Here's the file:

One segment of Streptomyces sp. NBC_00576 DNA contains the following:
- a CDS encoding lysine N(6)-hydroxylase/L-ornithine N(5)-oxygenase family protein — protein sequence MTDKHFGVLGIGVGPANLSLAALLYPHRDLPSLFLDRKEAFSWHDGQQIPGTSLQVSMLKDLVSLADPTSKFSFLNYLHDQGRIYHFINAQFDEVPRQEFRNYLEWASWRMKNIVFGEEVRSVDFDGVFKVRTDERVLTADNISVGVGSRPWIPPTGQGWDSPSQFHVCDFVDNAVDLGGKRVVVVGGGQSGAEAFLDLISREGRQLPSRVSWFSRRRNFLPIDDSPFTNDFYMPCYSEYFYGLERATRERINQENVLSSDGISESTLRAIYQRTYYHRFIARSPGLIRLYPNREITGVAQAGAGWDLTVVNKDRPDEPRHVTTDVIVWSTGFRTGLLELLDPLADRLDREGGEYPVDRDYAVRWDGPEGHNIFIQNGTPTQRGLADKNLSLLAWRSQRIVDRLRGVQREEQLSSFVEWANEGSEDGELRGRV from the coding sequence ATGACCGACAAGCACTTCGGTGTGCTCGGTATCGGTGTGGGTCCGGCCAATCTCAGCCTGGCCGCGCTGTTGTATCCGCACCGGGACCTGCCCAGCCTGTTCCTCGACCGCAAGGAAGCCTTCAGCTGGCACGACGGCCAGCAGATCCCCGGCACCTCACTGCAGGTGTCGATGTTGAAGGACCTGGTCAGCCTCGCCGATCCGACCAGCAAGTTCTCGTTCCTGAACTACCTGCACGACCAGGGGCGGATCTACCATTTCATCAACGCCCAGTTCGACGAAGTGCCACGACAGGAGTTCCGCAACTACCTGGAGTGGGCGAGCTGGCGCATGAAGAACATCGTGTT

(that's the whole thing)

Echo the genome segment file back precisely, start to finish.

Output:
One segment of Streptomyces sp. NBC_00576 DNA contains the following:
- a CDS encoding lysine N(6)-hydroxylase/L-ornithine N(5)-oxygenase family protein — protein sequence MTDKHFGVLGIGVGPANLSLAALLYPHRDLPSLFLDRKEAFSWHDGQQIPGTSLQVSMLKDLVSLADPTSKFSFLNYLHDQGRIYHFINAQFDEVPRQEFRNYLEWASWRMKNIVFGEEVRSVDFDGVFKVRTDERVLTADNISVGVGSRPWIPPTGQGWDSPSQFHVCDFVDNAVDLGGKRVVVVGGGQSGAEAFLDLISREGRQLPSRVSWFSRRRNFLPIDDSPFTNDFYMPCYSEYFYGLERATRERINQENVLSSDGISESTLRAIYQRTYYHRFIARSPGLIRLYPNREITGVAQAGAGWDLTVVNKDRPDEPRHVTTDVIVWSTGFRTGLLELLDPLADRLDREGGEYPVDRDYAVRWDGPEGHNIFIQNGTPTQRGLADKNLSLLAWRSQRIVDRLRGVQREEQLSSFVEWANEGSEDGELRGRV from the coding sequence ATGACCGACAAGCACTTCGGTGTGCTCGGTATCGGTGTGGGTCCGGCCAATCTCAGCCTGGCCGCGCTGTTGTATCCGCACCGGGACCTGCCCAGCCTGTTCCTCGACCGCAAGGAAGCCTTCAGCTGGCACGACGGCCAGCAGATCCCCGGCACCTCACTGCAGGTGTCGATGTTGAAGGACCTGGTCAGCCTCGCCGATCCGACCAGCAAGTTCTCGTTCCTGAACTACCTGCACGACCAGGGGCGGATCTACCATTTCATCAACGCCCAGTTCGACGAAGTGCCACGACAGGAGTTCCGCAACTACCTGGAGTGGGCGAGCTGGCGCATGAAGAACATCGTGTT